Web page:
Pros: An informative and well-rounded production that covers the science of dementia while also illustrating its effects on one woman.
Cons: The initial ten minutes were a little weak but things soon picked up. Seating for all would have been appreciated as ninety minutes can be a long time to stand.
The theatre programme for collective Bread and Goose states: ‘our work aims to be playful, thought-provoking and curious, and our approach is based on collaboration and a sense of adventure.’
On arrival at the Camden People’s Theatre I was informed that this was to be a ‘promenade piece’ and so audience members were requested to leave all bags and coats at the box office/bar. At the start time we were all called to gather together at the entrance door before being admitted en masse. We were each given a little LED light and some were given cards illustrating a constellation, then we were asked to gather into groups to form those constellations with our lights. I guess this was an icebreaker but it was quite brief and had rather tenuous links with what was to follow.
Some audience members were then asked to hold balloons representing various planets in relation to the sun. The woman holding the sun turned out to be performing the character of Edna whose journey we would be following. The audience settled around the edges of the room and it became a ‘theatre in the round’ performance – although still interactive.
Two actors held the stage – Nicky Goldie as Edna and Hywel Simons as Anthony – while Edna’s daughter was voiced by Jen Burraston and Hannah Pool. Mr Simons moved between playing a dementia expert to playing characters in Edna’s memories.
Both actors were thoroughly engaging. Edna’s struggle to hold on to her memories while sometimes realising they were slipping away from her was heart-wrenching to watch. Anthony provided the counter-balance with the scientific viewpoint, which I imagine kept a few of us from dissolving into tears at certain points.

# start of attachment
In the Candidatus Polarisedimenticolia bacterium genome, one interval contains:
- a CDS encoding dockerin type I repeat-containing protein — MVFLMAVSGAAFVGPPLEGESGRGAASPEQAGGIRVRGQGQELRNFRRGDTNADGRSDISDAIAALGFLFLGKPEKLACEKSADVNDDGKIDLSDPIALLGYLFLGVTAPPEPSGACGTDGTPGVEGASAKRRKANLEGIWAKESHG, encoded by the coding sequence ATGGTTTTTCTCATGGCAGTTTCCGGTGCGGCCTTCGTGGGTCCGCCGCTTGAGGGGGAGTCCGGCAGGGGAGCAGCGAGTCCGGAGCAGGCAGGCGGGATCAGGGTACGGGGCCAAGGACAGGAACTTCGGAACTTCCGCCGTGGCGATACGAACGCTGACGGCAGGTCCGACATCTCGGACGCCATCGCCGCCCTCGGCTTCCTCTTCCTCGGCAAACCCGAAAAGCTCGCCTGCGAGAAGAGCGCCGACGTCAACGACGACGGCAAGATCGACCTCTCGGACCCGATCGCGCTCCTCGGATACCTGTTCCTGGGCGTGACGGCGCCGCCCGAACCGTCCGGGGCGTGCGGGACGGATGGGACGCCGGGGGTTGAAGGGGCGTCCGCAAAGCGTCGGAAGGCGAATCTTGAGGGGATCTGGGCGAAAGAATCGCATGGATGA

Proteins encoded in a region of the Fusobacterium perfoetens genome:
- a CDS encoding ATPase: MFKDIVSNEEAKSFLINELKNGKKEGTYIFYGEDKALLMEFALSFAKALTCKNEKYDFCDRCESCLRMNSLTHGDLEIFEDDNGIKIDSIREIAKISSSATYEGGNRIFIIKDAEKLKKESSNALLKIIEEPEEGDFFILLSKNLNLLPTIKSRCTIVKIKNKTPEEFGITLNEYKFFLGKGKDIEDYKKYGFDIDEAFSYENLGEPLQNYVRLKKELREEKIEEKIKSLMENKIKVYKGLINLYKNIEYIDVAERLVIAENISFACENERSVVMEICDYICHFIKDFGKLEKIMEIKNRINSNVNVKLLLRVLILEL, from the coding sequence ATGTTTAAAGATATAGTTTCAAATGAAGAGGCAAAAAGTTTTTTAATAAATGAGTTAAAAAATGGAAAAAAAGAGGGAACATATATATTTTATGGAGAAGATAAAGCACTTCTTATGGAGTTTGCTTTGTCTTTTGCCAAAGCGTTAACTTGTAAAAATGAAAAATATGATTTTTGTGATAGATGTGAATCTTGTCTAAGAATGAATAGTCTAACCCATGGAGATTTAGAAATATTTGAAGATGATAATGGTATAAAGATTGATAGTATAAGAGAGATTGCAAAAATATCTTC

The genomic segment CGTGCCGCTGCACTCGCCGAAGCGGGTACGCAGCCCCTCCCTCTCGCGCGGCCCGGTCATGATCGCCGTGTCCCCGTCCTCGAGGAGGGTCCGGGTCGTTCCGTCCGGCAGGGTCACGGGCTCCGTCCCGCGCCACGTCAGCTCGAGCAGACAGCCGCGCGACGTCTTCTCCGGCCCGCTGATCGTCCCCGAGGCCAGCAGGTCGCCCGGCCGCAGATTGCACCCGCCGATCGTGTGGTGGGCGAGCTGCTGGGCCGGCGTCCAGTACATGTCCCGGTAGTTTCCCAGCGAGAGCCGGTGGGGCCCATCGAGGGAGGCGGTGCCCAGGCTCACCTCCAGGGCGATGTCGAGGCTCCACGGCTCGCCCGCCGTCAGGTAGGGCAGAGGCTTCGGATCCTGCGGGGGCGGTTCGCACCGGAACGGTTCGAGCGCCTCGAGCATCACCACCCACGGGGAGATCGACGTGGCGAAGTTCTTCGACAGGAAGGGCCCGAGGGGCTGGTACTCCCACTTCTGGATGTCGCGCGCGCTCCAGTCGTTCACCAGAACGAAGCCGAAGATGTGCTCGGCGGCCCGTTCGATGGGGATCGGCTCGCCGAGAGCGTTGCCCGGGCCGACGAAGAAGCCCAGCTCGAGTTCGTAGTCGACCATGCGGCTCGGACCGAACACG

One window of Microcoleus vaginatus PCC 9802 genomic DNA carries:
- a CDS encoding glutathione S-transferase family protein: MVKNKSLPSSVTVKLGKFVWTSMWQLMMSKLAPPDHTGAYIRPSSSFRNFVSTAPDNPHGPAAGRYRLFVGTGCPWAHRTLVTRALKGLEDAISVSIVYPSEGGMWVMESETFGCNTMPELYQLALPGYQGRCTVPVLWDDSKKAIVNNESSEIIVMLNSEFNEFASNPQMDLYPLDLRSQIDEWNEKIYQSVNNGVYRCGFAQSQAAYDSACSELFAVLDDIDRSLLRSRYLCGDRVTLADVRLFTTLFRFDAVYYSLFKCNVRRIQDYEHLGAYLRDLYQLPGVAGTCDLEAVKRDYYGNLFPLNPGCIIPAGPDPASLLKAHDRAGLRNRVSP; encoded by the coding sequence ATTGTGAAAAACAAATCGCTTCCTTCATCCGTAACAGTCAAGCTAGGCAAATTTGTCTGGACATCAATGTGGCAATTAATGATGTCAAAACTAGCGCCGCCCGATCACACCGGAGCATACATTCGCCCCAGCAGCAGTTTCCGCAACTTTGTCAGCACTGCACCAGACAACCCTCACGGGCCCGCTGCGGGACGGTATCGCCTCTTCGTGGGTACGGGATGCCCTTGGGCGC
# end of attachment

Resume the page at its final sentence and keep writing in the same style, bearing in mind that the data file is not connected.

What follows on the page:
The piece managed to successfully present the various aspects of dementia. We were given facts about the brain and how it works to form memories and in turn how these are lost. We were also presented with the individual human story of Edna and her experience of the gradual journey through this sad condition, and we all participated by providing personal experiences and memories to help with a physical demonstration.
It was a fascinating ninety minutes which provided a well-rounded view of dementia. Audience members consisted of all age groups and the experience touched me personally as it’s something that I’m experiencing with a close member of my own family right now.
The main downside for me was that once everyone had settled to the edges of the room there were only a few scattered chairs for use. Whilst some were happy to sit on the floor unfortunately there were no chairs near me and if I had sat on the floor I would have struggled to get up again. With a mixed age audience, and no moving about after the initial ten minutes or so I think it would have been preferable to have seats available for everyone.
Writer & Director: Kate Lovell
Producer: Joe Brown
Booking Until: This run has now ended